From Monterrey to Addis: the return of development banks

23 July 2015

This week saw the formal launch of the New Development Bank (aka the ‘BRICS Bank’), to sit alongside the recently established Asian Infrastructure Investment Bank (AIIB) in the new multilateral development finance architecture. The outcome document from the 3rd International Financing for Development (FfD) Conference that concluded in Addis Ababa last week refers to development banks thirty-three times in as many pages. The corresponding document from the last FfD Conference at Monterrey in 2002 gave development banks six mentions.

UN Secretary General Ban Ki Moon speaking at the opening of the 3rd Financing for Development conference in Addis Ababa, Ethiopia. Credit: UN Photo/Eskinder Debebe - Flickr (CC BY-ND 2.0)

The Monterrey Consensus (PDF) also defined development banks very narrowly. All six references, for example, were to the World Bank and Regional Development Banks (RDBs). As well as incorporating the new multilateral institutions described above, the Addis outcome document also gives considerable space to the potential of national public development banks. The scope of potential activities is also much larger.

At Monterrey, the financing activities proposed for development banks was very limited. As much or more attention was given to convening and advisory activities, or support for regional integration, or the implementation of national development plans. As well as being far more ambitious, the Addis document is much more specific.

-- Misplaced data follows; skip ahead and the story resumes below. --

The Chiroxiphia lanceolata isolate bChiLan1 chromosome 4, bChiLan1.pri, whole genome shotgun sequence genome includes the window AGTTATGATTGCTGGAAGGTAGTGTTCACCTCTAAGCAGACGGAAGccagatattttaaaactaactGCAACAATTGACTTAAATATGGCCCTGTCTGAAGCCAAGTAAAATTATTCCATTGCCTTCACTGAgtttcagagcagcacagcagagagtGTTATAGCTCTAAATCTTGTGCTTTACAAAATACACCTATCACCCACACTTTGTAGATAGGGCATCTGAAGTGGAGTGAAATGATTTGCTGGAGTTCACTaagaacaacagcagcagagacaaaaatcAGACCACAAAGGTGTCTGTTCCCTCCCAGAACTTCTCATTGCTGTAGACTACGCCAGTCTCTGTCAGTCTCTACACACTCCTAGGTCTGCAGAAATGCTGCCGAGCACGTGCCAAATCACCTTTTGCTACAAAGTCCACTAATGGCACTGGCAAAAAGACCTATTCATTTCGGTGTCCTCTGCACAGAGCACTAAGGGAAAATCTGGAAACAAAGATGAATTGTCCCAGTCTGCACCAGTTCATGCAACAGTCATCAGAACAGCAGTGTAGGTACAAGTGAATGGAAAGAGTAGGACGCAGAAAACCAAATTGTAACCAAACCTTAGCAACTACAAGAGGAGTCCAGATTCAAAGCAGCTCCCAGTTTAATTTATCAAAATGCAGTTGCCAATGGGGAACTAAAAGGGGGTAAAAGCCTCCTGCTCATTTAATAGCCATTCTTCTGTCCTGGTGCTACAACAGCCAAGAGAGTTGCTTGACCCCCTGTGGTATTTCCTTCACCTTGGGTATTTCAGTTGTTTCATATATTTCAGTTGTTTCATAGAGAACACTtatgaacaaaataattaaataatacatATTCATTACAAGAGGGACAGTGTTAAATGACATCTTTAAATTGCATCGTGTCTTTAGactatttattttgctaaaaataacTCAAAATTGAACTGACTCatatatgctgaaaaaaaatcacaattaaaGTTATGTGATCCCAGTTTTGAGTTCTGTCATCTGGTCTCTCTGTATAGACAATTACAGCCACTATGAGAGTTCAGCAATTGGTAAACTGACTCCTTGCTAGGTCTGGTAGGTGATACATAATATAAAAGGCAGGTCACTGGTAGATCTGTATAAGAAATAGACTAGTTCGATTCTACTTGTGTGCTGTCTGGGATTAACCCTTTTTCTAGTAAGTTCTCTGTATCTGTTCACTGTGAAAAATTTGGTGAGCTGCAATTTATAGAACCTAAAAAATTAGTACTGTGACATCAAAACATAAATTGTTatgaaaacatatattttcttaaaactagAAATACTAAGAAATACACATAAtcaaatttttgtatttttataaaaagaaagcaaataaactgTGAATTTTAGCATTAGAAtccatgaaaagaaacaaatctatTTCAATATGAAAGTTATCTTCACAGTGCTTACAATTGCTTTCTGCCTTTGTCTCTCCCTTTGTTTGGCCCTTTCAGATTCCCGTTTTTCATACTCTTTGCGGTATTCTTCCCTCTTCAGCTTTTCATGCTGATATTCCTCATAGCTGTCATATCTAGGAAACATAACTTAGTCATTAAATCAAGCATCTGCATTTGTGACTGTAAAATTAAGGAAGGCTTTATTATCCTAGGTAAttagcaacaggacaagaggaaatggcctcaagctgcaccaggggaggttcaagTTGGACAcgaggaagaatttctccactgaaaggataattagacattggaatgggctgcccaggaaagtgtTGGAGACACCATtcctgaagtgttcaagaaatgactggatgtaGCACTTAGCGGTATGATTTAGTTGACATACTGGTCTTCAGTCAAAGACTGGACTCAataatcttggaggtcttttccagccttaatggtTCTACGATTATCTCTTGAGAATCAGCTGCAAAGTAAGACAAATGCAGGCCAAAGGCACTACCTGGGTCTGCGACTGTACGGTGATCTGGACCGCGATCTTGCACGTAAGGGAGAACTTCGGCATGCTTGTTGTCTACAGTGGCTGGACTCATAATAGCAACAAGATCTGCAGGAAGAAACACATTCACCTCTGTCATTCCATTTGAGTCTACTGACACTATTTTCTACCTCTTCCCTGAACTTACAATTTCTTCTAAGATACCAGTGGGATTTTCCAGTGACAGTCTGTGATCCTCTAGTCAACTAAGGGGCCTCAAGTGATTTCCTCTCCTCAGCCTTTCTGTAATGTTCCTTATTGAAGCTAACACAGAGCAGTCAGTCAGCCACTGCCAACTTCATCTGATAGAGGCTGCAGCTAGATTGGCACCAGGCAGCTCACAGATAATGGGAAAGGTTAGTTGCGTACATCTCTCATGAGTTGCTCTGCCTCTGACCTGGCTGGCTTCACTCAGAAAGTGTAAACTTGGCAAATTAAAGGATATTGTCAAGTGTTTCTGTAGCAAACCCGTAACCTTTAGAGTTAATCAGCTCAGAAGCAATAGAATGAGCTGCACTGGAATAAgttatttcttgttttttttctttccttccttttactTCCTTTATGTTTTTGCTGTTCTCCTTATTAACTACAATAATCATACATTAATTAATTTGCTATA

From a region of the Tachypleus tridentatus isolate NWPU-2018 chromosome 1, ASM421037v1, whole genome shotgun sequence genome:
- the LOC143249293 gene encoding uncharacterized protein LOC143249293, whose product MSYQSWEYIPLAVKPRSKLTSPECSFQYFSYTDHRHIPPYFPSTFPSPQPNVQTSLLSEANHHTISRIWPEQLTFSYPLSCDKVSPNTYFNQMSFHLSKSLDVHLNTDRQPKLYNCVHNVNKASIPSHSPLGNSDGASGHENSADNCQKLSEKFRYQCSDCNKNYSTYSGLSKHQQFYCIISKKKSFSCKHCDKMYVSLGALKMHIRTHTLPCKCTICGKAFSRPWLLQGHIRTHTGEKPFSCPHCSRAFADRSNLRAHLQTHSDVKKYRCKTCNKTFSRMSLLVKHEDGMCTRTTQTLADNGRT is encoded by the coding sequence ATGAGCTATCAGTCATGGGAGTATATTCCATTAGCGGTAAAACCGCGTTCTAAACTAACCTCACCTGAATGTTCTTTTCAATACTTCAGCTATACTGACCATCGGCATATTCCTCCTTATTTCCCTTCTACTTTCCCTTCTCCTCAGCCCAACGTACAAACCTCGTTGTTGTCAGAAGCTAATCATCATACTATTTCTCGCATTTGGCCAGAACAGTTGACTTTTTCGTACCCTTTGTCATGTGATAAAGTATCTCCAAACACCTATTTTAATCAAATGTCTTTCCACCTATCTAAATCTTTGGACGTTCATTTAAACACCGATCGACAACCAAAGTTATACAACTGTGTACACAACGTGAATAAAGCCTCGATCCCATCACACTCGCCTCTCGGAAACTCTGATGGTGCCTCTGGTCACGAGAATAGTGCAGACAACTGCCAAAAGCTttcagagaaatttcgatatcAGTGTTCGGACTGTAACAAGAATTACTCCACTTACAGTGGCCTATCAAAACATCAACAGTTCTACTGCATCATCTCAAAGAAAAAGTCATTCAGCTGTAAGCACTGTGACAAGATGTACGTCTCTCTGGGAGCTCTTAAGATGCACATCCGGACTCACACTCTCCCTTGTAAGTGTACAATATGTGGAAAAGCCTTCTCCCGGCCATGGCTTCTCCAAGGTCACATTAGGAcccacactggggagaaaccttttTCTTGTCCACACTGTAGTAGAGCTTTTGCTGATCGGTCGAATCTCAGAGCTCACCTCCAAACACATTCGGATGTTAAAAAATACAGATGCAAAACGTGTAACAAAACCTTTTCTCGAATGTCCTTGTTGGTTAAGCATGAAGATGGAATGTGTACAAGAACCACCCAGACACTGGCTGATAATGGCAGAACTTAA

Some headlines from the 3rd Financing for Development conference on development banks

  • On the scope of lending activities:

“We note the role that well-functioning national and regional development banks can play in financing sustainable development, particularly in credit market segments in which commercial banks are not fully engaged and where large financing gaps exist, based on sound lending frameworks and compliance with appropriate social and environmental safeguards. This includes areas such as sustainable infrastructure, energy, agriculture, industrialization, science, technology and innovation, as well as financial inclusion and financing of micro, small and medium-sized enterprises

  • On the ($1.5 trillion) annual developing country infrastructure gap:

"Development banks can play a particularly important role in alleviating constraints on financing development, including quality infrastructure...We welcome the launch of new infrastructure initiatives aimed at bridging these gaps, including the Asian Infrastructure Investment Bank, the Global Infrastructure Hub, the New Development Bank...we call for the establishment of a global infrastructure forum building on existing multilateral collaboration mechanisms, led by the multilateral development banks."

  • On the potential to dampen booms and busts (i.e. behave counter-cyclically):

“We acknowledge that national and regional development banks also play a valuable countercyclical role, especially during financial crises when private sector entities become highly risk-averse. We call on national and regional development banks to expand their contributions in these areas, and further urge relevant international public and private actors to support such banks in developing countries.”

  • And on combating financial exclusion:

“National development banks, credit unions, and other domestic financial institutions can play a vital role in providing access to financial services.”

Why the striking change in attitude towards development banks?

There are four principal reasons for this shift.

First, the 2007-8 financial crisis made it untenable for anyone to argue that commercial banks alone could deliver on financing for development objectives, opening up a space for public development banks.